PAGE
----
When I was growing up, my parents always had a friendly relationship with the family who lived in the duplex next door to us. The family, who were Russian immigrants, owned a catering company and oftentimes, they would share food with us — everything from fresh cut meats, cheeses, to hot loaves of bread. My mom, endlessly obsessed with “paying back,” would always return the favor by buying an extra box of pastries or cookies and ringing on their door. I always wondered if they enjoyed the food we gave. We certainly appreciated their food.
When I moved to New York, I was a little sad at how anonymous neighbor relationships are. Of course, I expected this, but I do like having friendly relations with neighbors. No one really knows their neighbors here in the city, and they don’t care to. In the last building we lived at on the Upper East Side, we’d be polite and say hello when we ran into each other, but I didn’t even know their names. So now, we’re in a building now that, although big, has only six units per floor, I thought I’d start sharing some food. I knocked on the door of the unit two doors down to ask if they wanted some bottled, unopened tea that was gifted to us that we didn’t need, and they happily accepted it (it’s a family of two very young kids, so I’m sure they appreciated any free food). Then, we have a couple who lives in the studio next door to us who look to be around our age. I shared my banana bread with them a few days ago. Today, they knocked on our door and asked if we’d be interested in some freshly made tiramisu; they love to cook too, and they cook often. My eyes widened. I LOVE TIRAMISU.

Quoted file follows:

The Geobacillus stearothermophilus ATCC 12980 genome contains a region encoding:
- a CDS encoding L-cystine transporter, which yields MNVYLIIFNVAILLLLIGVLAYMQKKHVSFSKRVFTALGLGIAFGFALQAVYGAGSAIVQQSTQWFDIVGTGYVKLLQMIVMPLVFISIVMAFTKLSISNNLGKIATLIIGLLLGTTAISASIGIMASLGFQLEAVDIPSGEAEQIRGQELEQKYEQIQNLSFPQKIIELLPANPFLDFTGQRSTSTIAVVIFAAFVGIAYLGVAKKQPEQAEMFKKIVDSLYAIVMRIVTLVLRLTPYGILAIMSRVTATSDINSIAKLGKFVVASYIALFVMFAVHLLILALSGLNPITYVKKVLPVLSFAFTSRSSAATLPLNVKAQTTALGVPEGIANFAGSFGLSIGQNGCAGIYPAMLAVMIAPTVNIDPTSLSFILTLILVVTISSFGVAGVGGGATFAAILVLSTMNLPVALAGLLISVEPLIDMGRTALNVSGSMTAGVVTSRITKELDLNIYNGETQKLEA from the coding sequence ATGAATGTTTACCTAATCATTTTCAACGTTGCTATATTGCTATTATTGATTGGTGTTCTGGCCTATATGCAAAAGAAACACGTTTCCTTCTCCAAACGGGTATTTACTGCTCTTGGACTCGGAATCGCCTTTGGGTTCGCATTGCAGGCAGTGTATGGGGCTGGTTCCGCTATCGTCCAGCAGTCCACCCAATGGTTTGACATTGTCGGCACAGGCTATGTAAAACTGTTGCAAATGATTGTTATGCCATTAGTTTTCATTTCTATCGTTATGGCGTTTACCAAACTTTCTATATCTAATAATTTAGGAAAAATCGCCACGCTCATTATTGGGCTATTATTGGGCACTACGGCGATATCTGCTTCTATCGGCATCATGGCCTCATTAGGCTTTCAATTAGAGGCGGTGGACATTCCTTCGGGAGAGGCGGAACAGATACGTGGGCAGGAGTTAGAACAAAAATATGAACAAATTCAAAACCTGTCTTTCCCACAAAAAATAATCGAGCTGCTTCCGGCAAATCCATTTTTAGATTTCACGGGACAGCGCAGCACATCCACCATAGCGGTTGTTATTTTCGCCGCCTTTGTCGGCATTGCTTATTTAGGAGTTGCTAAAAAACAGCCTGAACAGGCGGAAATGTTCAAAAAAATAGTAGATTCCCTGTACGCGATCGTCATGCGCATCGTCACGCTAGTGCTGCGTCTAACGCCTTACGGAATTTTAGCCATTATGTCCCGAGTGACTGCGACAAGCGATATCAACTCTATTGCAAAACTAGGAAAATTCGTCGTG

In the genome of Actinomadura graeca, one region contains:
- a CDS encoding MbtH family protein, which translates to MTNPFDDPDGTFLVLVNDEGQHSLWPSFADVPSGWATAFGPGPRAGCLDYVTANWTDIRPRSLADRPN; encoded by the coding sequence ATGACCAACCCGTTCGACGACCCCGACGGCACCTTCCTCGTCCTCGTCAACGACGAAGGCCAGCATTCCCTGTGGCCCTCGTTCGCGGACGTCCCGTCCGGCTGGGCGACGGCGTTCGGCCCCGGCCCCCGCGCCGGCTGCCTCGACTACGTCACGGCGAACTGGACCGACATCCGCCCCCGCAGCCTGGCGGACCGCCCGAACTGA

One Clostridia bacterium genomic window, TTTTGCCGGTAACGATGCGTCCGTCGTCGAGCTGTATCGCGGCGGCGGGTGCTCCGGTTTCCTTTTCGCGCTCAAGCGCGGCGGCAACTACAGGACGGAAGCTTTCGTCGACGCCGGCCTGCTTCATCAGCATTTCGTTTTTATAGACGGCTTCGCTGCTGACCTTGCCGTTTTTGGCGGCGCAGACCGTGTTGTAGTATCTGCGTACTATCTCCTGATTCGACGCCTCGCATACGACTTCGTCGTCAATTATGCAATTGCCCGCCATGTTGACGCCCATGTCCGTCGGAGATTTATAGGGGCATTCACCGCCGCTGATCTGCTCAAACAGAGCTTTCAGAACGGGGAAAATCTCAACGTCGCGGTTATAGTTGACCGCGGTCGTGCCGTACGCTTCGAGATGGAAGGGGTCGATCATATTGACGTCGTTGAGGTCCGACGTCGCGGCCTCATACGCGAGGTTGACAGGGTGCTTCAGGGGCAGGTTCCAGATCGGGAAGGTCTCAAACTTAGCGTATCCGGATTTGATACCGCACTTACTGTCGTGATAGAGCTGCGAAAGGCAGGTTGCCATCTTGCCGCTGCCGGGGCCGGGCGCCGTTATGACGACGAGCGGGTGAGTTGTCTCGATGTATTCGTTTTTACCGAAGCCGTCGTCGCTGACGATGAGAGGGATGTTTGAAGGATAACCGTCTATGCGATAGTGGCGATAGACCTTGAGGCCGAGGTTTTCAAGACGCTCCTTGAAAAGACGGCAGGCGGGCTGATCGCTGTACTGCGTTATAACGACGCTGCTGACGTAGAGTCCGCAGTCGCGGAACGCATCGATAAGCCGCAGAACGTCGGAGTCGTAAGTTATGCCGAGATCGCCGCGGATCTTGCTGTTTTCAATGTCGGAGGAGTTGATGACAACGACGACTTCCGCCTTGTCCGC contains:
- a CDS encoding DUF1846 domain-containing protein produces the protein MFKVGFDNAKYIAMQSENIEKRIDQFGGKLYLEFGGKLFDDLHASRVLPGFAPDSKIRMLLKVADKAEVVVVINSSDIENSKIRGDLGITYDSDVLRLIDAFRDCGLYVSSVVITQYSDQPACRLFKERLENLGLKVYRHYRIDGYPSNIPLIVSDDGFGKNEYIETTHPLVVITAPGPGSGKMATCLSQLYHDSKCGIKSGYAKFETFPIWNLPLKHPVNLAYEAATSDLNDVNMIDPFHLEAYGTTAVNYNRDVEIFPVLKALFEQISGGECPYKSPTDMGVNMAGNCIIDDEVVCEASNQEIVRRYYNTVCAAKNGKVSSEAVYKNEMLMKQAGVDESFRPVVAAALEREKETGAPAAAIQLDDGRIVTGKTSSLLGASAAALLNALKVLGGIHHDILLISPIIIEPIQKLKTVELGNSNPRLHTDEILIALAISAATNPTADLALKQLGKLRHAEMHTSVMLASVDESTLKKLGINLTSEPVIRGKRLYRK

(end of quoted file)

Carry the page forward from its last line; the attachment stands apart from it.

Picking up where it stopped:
I love having friendly neighbors, especially ones who like to share food.